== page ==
What is your full name and where are you from?
Megan Compain from Whanganui, New Zealand.
Why did you choose the game of basketball?
I was a gymnast till 13 but got too tall, played netball but got too bored, wanted to bounce the ball and shoot all the time so chose basketball 😊
Also my cousins were amazing players, Tony, Tipa, Clinton and Glen Compain, I was following in their footsteps.
You currently work for New Zealand Rugby. Please explain a bit about your role and how you came to work for the Association?
I head up the commercial partnerships team for NZ Rugby. My team and I look after all of the sponsorships and commercial licensing partnerships for the All Blacks, Black Ferns, our Sevens teams, Maori All Blacks and a little in Super Rugby. This means we deliver on all of the contractual benefits of the sponsorships, as well as marketing campaigns and activations between the brands and our players. I started here 2010 after four years working with adidas in Germany and Amsterdam. I was in the basketball sports marketing team for adidas but being a kiwi I met the All Blacks and NZ Rugby officials, so I had a little foot in the door when I applied for the role as sponsorship manager when we moved back to New Zealand from Europe.
What schools did you attend, and what were your achievements and highlights?
Whanganui High School – didn’t achieve much as I left half way through my 5th form (Year 11) before I went to America to play basketball, but I did carve my name on the side of the gym wall before I left.
Middle Township High School (New Jersey) – made it to the State Finals, lost, but a lot of college scouts saw me play and that’s where I started to get scholarship offers.
St Joseph’s University (Philadelphia) – made NCAA tournament 3 out of 4 years, won our conference in my senior year, named to conference first team, named to SJU and Philadelphia Big Five Hall of Fame.
You are a role model for young men and women, what advice do you have for them getting into basketball?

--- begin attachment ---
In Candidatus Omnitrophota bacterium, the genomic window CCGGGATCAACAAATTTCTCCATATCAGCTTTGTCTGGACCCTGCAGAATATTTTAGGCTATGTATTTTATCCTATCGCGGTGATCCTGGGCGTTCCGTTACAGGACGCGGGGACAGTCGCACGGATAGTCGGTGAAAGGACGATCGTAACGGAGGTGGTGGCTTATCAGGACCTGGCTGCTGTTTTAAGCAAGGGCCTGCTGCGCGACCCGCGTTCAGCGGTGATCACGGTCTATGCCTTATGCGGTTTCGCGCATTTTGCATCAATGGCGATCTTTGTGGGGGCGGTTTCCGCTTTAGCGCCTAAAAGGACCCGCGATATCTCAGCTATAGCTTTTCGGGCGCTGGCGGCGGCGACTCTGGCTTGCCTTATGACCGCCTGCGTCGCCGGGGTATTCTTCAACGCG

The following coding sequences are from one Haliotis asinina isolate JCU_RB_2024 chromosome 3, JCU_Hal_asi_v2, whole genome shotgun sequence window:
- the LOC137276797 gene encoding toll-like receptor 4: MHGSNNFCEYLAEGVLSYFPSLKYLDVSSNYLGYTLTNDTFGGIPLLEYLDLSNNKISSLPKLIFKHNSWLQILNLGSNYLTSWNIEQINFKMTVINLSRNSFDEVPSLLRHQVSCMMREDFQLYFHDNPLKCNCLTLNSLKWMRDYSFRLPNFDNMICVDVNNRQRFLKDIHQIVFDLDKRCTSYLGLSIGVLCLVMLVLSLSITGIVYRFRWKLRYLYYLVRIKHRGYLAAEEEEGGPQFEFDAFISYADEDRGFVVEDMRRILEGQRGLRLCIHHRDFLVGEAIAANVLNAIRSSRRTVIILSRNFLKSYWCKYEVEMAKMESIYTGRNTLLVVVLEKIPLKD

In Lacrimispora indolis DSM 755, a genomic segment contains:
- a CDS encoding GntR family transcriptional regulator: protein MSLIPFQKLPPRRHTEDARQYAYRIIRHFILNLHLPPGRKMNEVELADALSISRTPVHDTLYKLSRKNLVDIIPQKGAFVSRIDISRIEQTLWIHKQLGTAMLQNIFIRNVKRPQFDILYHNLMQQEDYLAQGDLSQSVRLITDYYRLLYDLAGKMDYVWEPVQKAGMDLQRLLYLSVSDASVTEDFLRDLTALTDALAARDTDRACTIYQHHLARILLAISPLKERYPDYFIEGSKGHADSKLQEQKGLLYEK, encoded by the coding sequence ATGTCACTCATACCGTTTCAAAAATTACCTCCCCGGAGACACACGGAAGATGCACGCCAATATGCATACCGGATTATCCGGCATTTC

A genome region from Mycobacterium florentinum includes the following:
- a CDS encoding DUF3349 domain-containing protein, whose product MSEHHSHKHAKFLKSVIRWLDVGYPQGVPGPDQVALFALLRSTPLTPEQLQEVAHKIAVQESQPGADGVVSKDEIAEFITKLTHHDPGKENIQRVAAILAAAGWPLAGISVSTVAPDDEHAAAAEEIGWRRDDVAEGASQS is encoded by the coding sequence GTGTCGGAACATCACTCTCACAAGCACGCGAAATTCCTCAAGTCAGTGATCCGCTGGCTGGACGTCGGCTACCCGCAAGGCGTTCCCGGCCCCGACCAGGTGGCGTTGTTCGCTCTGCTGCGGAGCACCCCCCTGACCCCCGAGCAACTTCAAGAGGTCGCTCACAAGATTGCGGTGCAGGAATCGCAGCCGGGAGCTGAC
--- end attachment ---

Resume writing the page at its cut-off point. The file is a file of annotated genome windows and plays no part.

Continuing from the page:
It’s a sport that can take you around the world (Covid aside!) … but even if you are not the best at the game, it’s so much fun, it’s so easy to play socially with your mates, it’s got the “cool” factor, great sport to play to get fit, and learn fantastic teamwork skills.
What was the ultimate highlight in your basketball career?
Hitting a shot at the buzzer to beat China in the 2004 Olympic Games.
Who has been your biggest influence in basketball and why?
Coach Stephanie Gaitley, my US college coach, amazing coach to pull the best out of her players, her achievements out way the talent she often has on the court.
Who is the ultimate women’s basketball player in New Zealand?
Charlisse Leger-Walker – wow what a talent. There is so much exciting talent coming out of NZ in the women’s game it’s hard to pick one, but when I first saw Charlisse play, I was blown away at how mature she was on the court while being so young. She is deceptively fast, great handles and a killer quick release on her shot.
Who is the ultimate men’s basketball player in New Zealand?
Hard to look past Steve Adams, but I’m going to say Sean Marks – what he achieved in the NBA should be known and celebrated by basketball in NZ. Sean won two championship rings, one as a player and one as an assistant coach with the San Antonio Spurs, and is now the GM of the Brooklyn Nets. Hands down the most accomplished and successful basketball player on and off the court.
Where would you like to see basketball in this country in the next five years?
First! I say that in respect of growth at the community level, more secondary school kids playing basketball, getting fair and comparable funding from government agencies aligned with the growth of the game, more TV coverage, more Tall Ferns and Tall Blacks tours.
What was it like to play in the WNBA?
Hard! Challenging! Exciting! I was the youngest player on my team, one of the youngest in the league in the inaugural season of the WNBA. I was 20 pounds lighter in muscle mass then other players my size and position, so I definitely got shoved around the court quite a bit. It was a huge step up from the college basketball I had been playing but a phenomenal experience to put yourself against the best of the best in women’s basketball from around the world. It was a privilege and a thrill to wear the WNBA badge on my number 22 jersey for the Utah Starzz, and to be the first New Zealander and still the only female to make a team and play in the league. I GENIUNELY am hopeful that in the not too distant future I can finally say I’m not the only one.
Whats the best pair of basketball shoes you have owned?
Oh wow … tough question!! I’d have to say it was a pair of Nike’s from my college days, they didn’t have a fancy name but they were really soft leather and mid/low cut (which I loved, hated high tops). Hard for me to say that as I bleed the three stripes for adidas, I just have to say they have not made a basketball sneaker I have loved!
If you have one piece of advice for your younger self, what would it be?
Belief! I was one of those players who constantly doubted myself, downplayed my talent and ability, never pushed myself into a leadership role on the court, and I wonder what I could have achieved if I had a little bit more of the confidence I have now as a grown up when I was young (and fit!)